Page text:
Even in today’s pandemic-altered world, you can stretch your legs away from your home office table, press a button, and you can immediately get immersed into a game. I’ve started to associate using my computer with endless work emails and spreadsheets. Powering off this screen is a relief – turning on the Switch is respite.
The Switch is an Accessible Device
Killer apps like Legend of Zelda: Breath of the Wild and Animal Crossing: New Horizons have brought a new wave of gamers into the fray. The Switch has a way of roping beginners into the world of video games. This has always been true of Nintendo’s offerings (see the DS and the Wii), but now we’re seeing even more old titles get a new lease on life thanks to the Switch. This is a quality of the console that should be celebrated.
Today’s video games have very complex stories that work very well with the interactive medium. The sprawling worlds of Greek mythology and Tolkien lore have been reincarnated time and time again into video game worlds, each title offering a new narrative spin on these tales. Original game I.P.s in the genre have fantastic writing and narratives, with deep and personal storylines that touch individual players. As someone who is into literature, the action-adventure and the CRPG genre has always appealed to me, and I can think of more people who would love video games if they give it a chance.
Players have a new way of sinking hundreds of hours on sprawling role-playing adventures, seeking out pieces of lore, and doing every personal quest in their party. They will have the time of their life listening to their companion’s banter as they travel through the lands that they are trying to save. The fact that the post-COVID world has blurred the line of business and pleasure on our computer screens makes game binging on the Switch that much more appealing.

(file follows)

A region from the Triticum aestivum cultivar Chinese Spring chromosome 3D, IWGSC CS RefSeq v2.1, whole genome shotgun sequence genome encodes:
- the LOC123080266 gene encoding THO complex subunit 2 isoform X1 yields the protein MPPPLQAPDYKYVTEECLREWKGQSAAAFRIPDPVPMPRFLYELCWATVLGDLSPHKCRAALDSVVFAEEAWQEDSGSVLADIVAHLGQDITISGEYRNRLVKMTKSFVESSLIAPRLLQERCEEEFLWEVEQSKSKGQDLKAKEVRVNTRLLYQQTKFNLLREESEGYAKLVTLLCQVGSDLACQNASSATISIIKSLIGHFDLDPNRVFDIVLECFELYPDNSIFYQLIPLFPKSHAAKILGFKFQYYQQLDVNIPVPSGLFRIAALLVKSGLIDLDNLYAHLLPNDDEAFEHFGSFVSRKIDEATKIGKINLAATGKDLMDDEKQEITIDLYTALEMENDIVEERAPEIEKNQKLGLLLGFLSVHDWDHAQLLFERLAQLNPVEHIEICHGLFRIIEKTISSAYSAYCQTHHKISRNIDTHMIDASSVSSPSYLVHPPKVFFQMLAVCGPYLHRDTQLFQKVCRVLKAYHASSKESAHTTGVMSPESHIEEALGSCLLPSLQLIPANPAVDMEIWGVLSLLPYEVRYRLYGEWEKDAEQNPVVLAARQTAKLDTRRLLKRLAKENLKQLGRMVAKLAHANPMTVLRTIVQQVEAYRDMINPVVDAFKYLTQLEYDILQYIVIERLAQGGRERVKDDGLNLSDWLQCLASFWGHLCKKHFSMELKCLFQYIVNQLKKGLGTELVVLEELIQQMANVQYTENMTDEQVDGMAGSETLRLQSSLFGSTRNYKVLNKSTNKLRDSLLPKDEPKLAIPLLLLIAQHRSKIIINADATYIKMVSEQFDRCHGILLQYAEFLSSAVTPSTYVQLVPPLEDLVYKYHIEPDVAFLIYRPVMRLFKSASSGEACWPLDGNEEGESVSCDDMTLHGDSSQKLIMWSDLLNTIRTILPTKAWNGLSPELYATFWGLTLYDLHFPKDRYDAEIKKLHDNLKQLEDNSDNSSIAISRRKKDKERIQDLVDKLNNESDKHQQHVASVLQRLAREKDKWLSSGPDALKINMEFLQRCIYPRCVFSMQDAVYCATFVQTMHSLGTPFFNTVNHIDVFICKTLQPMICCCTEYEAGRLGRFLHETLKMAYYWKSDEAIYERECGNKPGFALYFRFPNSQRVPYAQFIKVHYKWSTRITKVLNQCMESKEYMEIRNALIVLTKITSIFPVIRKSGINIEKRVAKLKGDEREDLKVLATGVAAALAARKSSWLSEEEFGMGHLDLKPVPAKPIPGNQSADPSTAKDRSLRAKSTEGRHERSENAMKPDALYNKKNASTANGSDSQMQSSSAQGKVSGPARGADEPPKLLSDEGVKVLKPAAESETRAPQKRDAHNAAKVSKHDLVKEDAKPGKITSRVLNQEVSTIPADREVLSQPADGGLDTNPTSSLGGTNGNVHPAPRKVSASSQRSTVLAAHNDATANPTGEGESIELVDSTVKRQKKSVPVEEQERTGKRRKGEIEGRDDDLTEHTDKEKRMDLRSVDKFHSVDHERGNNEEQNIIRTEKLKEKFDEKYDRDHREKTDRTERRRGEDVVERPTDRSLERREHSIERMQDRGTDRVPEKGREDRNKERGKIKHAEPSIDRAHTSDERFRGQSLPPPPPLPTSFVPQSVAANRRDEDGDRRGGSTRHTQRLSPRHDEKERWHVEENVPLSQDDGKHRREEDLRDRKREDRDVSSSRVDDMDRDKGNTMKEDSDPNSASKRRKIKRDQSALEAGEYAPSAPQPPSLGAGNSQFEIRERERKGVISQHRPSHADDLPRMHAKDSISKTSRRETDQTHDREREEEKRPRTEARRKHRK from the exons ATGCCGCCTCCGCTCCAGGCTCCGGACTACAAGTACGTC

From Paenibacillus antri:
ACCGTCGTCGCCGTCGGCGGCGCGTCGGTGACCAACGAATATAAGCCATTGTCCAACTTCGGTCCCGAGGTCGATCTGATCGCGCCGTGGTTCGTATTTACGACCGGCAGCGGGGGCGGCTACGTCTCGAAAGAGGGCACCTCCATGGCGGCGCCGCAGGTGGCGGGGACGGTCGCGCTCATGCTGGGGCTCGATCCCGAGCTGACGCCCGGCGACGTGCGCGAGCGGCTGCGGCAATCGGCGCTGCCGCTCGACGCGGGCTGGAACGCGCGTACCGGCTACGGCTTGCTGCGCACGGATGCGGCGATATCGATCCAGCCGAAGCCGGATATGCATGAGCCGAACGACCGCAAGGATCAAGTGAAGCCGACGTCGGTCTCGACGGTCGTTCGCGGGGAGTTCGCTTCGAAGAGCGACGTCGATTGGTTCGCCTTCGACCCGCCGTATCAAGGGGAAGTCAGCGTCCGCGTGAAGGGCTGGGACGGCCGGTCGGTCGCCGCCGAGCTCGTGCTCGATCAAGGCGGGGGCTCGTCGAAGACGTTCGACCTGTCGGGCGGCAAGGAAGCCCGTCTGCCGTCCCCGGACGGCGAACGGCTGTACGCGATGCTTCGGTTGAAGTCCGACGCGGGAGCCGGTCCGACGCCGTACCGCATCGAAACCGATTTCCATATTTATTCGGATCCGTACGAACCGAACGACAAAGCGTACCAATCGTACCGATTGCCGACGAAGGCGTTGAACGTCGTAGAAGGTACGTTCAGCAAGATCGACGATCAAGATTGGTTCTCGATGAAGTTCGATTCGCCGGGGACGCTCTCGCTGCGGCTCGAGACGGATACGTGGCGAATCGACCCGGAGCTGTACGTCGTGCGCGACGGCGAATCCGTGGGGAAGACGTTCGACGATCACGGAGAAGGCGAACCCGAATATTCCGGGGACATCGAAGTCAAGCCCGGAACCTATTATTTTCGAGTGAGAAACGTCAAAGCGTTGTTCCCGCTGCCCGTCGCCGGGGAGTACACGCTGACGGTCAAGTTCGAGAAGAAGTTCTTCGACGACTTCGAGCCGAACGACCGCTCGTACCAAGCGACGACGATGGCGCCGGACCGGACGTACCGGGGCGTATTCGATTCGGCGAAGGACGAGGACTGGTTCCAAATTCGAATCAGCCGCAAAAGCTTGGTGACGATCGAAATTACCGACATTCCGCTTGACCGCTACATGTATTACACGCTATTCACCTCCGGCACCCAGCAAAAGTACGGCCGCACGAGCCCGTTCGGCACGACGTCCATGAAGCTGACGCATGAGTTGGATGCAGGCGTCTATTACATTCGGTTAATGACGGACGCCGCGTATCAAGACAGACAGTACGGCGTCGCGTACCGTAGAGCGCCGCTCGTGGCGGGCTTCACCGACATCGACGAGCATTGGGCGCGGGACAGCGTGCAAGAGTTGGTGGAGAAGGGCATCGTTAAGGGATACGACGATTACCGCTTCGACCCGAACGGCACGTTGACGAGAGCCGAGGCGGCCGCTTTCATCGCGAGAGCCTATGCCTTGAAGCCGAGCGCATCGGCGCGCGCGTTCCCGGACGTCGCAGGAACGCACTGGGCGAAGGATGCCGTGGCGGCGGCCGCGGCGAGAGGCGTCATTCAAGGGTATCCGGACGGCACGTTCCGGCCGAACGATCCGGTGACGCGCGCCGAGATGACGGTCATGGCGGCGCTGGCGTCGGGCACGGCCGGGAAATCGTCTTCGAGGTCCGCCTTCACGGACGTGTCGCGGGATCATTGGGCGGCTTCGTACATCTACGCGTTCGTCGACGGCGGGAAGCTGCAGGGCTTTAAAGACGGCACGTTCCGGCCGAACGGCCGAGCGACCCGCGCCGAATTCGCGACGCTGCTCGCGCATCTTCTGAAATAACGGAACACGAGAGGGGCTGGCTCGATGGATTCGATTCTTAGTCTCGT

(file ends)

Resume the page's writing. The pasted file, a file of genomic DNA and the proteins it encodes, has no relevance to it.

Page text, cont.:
While the Infinity Engine games have made their debut on the console already, there’s a whole slew of classic and modern CRPGs that are yet to make their way to the Switch. Some of the games in the wishlist include these titles:
Have you played a Nintendo Switch CRPG? Did you love or hate the experience? Let us know in the comments!
If you mean classic rpg’s then why not? They should be available in as many places as possible. If you mean new and future rpg’s, you’ve got to be kidding. RPG’s are the most complicated type of gaming experiences to create and you want to put them on what’s the current gen’s weakest hardware? No thanks. How many great rpg’s had how much content and how many features cut because the hardware limitations of consoles held them back. We’re just starting to get away from that.
Hi there! Yup, I meant classic RPGs, specifically the niche of CRPGs which are typically in isometric style and text/lore heavy – there’s quite a lot of titles that would be nice to have on the Switch.
Of course, I agree that next-gen RPGs belong in next-gen consoles/PCs.